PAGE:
3) Reservoir output: the optimized output value for each period should be between the maximum and minimum values [ 10 , 24 ].

$\begin{array}{cc}{S}_{\mathrm{min}}\le {S}_{t}\le {S}_{\mathrm{max}}& \mathrm{(6)}\end{array}$

$\begin{array}{cc}{R}_{\mathrm{min}}\le {R}_{t}\le {R}_{\mathrm{max}}& \mathrm{(7)}\end{array}$

The losses from the reservoirs evaporated were calculated according to the following equations [ 14 ]:

$\begin{array}{cc}{\mathrm{loss}}_{t}={E}_{\mathrm{vt}},\stackrel{-}{{A}_{t}}/\mathrm{1000}& \mathrm{(8)}\end{array}$

$\begin{array}{cc}\stackrel{-}{{A}_{t}}=({A}_{t}+{A}_{\mathrm{t+1}})& \mathrm{(9)}\end{array}$

$\begin{array}{cc}{A}_{t}=a\times {S}_{t}+1& \mathrm{(10)}\end{array}$

*E** _{vt}* is the average of loss in the period

*t*(mm), is the average water level of the reservoir in the period

*t*(km

^{2}),

*and*

_{t}*A*

*are the average water level of the reservoir at the beginning and end of the*

_{t+1}*t*period (km

^{2}),

*a*and

*b*, are the constant coefficients of the reservoir.

To properly utilize the reservoir, Eq. 11 was considered [ 14 ]:

$\begin{array}{cc}{S}_{1}={S}_{\mathrm{t+1}}& \mathrm{(11)}\end{array}$

### 2.4.3. Effect of precipitation and evaporation

The effects of precipitation (*P** _{r}*) and

*E*

*on the value of the objective function depend on their amounts and differences [ 25 ], [ 26 ]. These amounts depend on the reservoir area and the geographic location.*

_{t}*Pr*and

*E*

*can have a positive, negative, or no effect on the objective function. Based on the objective function, the expected effect of these two parameters is positive and negative. To identify the effects of*

_{t}*E*

*and*

_{t}*Pr*on reservoir behavior, their volumes measured by MCM were added to Eq. 1. Four. Unfortunately, due to the lack of available data, the amount of leaching was neglected (Eq. 12).

$\begin{array}{cc}{S}_{\mathrm{t+1}}={S}_{t}+{I}_{t}-{R}_{t}-{E}_{t}+{\mathrm{Pr}}_{t}-{\mathrm{SP}}_{t}& \mathrm{(12)}\end{array}$

The output of the algorithms is a monthly outflow (m^{3}/s). These data were collected from the ministry of water resources -Iran. The data set has a record period of 7 years from 2008 to 2015.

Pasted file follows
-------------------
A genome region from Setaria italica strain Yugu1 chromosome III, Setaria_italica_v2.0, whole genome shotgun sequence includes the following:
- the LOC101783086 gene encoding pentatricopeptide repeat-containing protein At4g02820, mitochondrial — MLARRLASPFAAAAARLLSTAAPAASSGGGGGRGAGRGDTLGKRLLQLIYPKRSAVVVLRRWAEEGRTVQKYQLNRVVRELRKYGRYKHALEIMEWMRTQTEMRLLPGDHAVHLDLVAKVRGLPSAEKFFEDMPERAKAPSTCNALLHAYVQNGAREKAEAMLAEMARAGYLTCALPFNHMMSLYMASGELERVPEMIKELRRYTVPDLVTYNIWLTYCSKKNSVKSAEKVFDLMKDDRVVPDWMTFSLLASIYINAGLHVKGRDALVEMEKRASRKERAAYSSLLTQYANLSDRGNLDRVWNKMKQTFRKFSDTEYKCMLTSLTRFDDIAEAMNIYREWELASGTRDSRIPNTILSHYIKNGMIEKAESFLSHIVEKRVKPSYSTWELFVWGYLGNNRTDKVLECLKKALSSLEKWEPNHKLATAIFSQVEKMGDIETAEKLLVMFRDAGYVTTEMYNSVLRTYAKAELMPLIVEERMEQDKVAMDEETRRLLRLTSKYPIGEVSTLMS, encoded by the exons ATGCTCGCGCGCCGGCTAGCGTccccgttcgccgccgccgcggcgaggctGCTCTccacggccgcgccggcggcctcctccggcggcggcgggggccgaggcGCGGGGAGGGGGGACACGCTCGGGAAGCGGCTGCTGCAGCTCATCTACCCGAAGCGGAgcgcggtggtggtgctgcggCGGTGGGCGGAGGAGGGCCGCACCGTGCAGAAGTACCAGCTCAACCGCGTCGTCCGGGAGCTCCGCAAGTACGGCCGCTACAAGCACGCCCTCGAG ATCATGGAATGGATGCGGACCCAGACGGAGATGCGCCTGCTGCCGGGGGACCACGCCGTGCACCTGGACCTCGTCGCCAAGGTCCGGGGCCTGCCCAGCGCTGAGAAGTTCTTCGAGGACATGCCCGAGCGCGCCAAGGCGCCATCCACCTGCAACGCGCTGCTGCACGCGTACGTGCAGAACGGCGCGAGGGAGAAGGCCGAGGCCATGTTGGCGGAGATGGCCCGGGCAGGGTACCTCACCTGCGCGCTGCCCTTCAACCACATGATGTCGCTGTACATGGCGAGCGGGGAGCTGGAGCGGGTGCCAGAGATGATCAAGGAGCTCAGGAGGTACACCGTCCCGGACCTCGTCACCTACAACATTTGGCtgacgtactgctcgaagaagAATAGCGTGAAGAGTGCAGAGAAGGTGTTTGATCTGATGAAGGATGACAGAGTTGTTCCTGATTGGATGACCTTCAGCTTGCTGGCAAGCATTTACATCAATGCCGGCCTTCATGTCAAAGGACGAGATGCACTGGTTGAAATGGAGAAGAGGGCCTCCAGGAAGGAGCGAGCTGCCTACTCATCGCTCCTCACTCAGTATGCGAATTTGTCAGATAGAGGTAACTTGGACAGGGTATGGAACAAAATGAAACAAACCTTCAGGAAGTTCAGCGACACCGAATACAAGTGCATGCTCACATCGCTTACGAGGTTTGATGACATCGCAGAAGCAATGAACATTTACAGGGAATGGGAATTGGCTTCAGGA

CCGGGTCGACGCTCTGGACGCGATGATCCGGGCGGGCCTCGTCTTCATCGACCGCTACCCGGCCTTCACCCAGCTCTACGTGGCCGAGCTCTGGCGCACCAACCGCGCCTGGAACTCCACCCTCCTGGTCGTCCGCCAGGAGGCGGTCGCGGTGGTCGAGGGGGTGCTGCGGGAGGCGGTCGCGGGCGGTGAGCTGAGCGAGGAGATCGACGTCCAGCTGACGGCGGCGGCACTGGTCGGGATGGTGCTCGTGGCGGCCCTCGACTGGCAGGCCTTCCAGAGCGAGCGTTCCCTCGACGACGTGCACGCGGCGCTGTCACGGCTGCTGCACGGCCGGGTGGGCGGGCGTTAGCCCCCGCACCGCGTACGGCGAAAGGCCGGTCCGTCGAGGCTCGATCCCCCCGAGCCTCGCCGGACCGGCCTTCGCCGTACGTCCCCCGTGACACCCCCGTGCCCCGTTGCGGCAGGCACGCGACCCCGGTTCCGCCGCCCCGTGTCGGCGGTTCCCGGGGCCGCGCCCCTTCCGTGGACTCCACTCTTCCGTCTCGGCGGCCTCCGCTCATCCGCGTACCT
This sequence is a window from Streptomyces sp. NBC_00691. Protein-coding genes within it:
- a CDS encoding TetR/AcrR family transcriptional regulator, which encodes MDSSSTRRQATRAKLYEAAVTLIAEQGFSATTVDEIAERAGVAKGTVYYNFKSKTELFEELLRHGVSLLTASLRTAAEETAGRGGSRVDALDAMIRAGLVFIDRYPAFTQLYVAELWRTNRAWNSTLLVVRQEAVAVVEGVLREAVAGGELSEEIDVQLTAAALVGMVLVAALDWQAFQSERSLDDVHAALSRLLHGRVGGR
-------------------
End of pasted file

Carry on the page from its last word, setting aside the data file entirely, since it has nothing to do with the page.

The monthly evaporation height of the lake of the dam is presented according to the calibrated equations in Table 2.

Month | Average Flow | Evaporation height | Downstream required | Maximum output |
---|---|---|---|---|

September |
0.62 | 120.5 | 20.67 | 51.84 |

October |
1.92 | 4077 | 9.11 | 51.84 |

November |
5.27 | - | 1.53 | 51.84 |

December |
8.63 | - | 1.43 | 51.84 |

January |
13.8 | - | 1.4 | 51.84 |

February |
37.37 | - | 1.44 | 53.57 |

March |
75.49 | 50.88 | 6.92 | 53.57 |

April |
27.03 | 156.39 | 27.04 | 53.57 |

May |
5.5 | 274.91 | 33.01 | 53.57 |

June |
1.47 | 321.52 | 29.64 | 53.57 |

July |
0.76 | 314.3 | 30.47 | 53.57 |

August |
0.41 | 242.5 | 26.8 | 53.57 |

Given the available data with different time intervals: (12 months) and during the 7-year survey period, 75% and 25% of data were used for model calibration and verification, respectively. Accordingly, for each period (12 months), the data were normalized as follows:

$\begin{array}{cc}\{\begin{array}{cc}{Y}_{i}=\frac{{X}_{\mathrm{oi}}}{{X}_{\mathrm{o\; max}}},& {X}_{\mathrm{oi}}\ge 0\\ {Y}_{i}=\frac{{X}_{\mathrm{oi}}}{\left|{X}_{\mathrm{o\; min}}\right|},& {X}_{\mathrm{oi}}<0\end{array}& \mathrm{(13)}\end{array}$

where *Y** _{i}* is standardized values,

*X*

*is observational values,*

_{oi}*X*

*is maximum observational values, and*

_{oimax}*X*

*is minimum observational values.*

_{oimin}### 2.5. Statistical criteria

Nash-Sutcliffe coefficient (NSE), correlation coefficient (R^{2}), mean squared error (RMSE) and mean absolute error (MAE) were used to evaluate the performance of the algorithm. Statistical criteria are presented in
Table 3. These criteria are used to analyze the model's output data. These statistics are calculated using the following formulas [ 13
, 14
, 18
, 25
, 27
, 28
].

**Table 3**

Statistical criteria.